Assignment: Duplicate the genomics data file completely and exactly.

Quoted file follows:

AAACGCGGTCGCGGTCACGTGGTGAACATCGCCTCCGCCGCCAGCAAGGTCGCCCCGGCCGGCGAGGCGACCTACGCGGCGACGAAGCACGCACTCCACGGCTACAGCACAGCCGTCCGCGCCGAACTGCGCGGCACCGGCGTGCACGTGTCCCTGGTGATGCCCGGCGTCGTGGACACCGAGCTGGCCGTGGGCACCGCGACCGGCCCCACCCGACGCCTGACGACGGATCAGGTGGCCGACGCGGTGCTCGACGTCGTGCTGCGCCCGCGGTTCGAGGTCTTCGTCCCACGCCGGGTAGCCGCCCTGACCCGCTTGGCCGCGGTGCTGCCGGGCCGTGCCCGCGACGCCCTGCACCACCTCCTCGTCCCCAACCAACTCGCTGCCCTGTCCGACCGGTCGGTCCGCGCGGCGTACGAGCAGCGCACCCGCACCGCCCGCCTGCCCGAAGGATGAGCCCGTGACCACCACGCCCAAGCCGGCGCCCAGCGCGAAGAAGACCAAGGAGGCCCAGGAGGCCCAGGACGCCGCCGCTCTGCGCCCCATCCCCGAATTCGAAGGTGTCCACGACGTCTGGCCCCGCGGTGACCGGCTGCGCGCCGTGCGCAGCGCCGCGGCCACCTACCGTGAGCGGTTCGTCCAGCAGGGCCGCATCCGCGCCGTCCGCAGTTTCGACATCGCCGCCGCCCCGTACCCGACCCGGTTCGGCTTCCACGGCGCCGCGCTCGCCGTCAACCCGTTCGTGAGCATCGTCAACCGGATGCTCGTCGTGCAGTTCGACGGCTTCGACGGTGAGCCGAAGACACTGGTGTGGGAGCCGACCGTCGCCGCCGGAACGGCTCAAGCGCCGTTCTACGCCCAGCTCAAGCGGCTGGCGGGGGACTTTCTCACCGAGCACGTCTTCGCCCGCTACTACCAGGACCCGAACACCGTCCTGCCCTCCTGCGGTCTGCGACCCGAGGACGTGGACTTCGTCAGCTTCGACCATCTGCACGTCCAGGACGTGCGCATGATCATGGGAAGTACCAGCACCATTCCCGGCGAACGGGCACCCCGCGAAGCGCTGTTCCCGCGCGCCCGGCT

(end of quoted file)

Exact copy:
AAACGCGGTCGCGGTCACGTGGTGAACATCGCCTCCGCCGCCAGCAAGGTCGCCCCGGCCGGCGAGGCGACCTACGCGGCGACGAAGCACGCACTCCACGGCTACAGCACAGCCGTCCGCGCCGAACTGCGCGGCACCGGCGTGCACGTGTCCCTGGTGATGCCCGGCGTCGTGGACACCGAGCTGGCCGTGGGCACCGCGACCGGCCCCACCCGACGCCTGACGACGGATCAGGTGGCCGACGCGGTGCTCGACGTCGTGCTGCGCCCGCGGTTCGAGGTCTTCGTCCCACGCCGGGTAGCCGCCCTGACCCGCTTGGCCGCGGTGCTGCCGGGCCGTGCCCGCGACGCCCTGCACCACCTCCTCGTCCCCAACCAACTCGCTGCCCTGTCCGACCGGTCGGTCCGCGCGGCGTACGAGCAGCGCACCCGCACCGCCCGCCTGCCCGAAGGATGAGCCCGTGACCACCACGCCCAAGCCGGCGCCCAGCGCGAAGAAGACCAAGGAGGCCCAGGAGGCCCAGGACGCCGCCGCTCTGCGCCCCATCCCCGAATTCGAAGGTGTCCACGACGTCTGGCCCCGCGGTGACCGGCTGCGCGCCGTGCGCAGCGCCGCGGCCACCTACCGTGAGCGGTTCGTCCAGCAGGGCCGCATCCGCGCCGTCCGCAGTTTCGACATCGCCGCCGCCCCGTACCCGACCCGGTTCGGCTTCCACGGCGCCGCGCTCGCCGTCAACCCGTTCGTGAGCATCGTCAACCGGATGCTCGTCGTGCAGTTCGACGGCTTCGACGGTGAGCCGAAGACACTGGTGTGGGAGCCGACCGTCGCCGCCGGAACGGCTCAAGCGCCGTTCTACGCCCAGCTCAAGCGGCTGGCGGGGGACTTTCTCACCGAGCACGTCTTCGCCCGCTACTACCAGGACCCGAACACCGTCCTGCCCTCCTGCGGTCTGCGACCCGAGGACGTGGACTTCGTCAGCTTCGACCATCTGCACGTCCAGGACGTGCGCATGATCATGGGAAGTACCAGCACCATTCCCGGCGAACGGGCACCCCGCGAAGCGCTGTTCCCGCGCGCCCGGCT